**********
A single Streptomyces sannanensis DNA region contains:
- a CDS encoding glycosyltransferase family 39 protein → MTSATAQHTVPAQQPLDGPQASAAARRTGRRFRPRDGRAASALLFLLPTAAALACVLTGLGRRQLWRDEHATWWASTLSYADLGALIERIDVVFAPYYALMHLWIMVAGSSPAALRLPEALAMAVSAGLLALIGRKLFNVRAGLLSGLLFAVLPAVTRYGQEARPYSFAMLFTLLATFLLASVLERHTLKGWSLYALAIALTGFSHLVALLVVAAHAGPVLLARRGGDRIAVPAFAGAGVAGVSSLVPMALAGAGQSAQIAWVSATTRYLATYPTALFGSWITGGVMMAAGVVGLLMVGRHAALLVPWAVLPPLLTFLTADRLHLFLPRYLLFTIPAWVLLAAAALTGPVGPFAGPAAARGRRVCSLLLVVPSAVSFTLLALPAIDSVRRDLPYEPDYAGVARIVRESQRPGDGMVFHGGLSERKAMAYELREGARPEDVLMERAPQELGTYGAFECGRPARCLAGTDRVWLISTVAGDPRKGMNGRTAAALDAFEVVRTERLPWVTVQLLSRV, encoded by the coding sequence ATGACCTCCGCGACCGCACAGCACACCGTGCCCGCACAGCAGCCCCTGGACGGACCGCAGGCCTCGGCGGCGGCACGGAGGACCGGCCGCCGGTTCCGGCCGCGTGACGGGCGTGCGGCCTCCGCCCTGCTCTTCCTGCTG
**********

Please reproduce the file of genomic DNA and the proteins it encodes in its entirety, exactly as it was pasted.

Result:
A single Streptomyces sannanensis DNA region contains:
- a CDS encoding glycosyltransferase family 39 protein → MTSATAQHTVPAQQPLDGPQASAAARRTGRRFRPRDGRAASALLFLLPTAAALACVLTGLGRRQLWRDEHATWWASTLSYADLGALIERIDVVFAPYYALMHLWIMVAGSSPAALRLPEALAMAVSAGLLALIGRKLFNVRAGLLSGLLFAVLPAVTRYGQEARPYSFAMLFTLLATFLLASVLERHTLKGWSLYALAIALTGFSHLVALLVVAAHAGPVLLARRGGDRIAVPAFAGAGVAGVSSLVPMALAGAGQSAQIAWVSATTRYLATYPTALFGSWITGGVMMAAGVVGLLMVGRHAALLVPWAVLPPLLTFLTADRLHLFLPRYLLFTIPAWVLLAAAALTGPVGPFAGPAAARGRRVCSLLLVVPSAVSFTLLALPAIDSVRRDLPYEPDYAGVARIVRESQRPGDGMVFHGGLSERKAMAYELREGARPEDVLMERAPQELGTYGAFECGRPARCLAGTDRVWLISTVAGDPRKGMNGRTAAALDAFEVVRTERLPWVTVQLLSRV, encoded by the coding sequence ATGACCTCCGCGACCGCACAGCACACCGTGCCCGCACAGCAGCCCCTGGACGGACCGCAGGCCTCGGCGGCGGCACGGAGGACCGGCCGCCGGTTCCGGCCGCGTGACGGGCGTGCGGCCTCCGCCCTGCTCTTCCTGCTG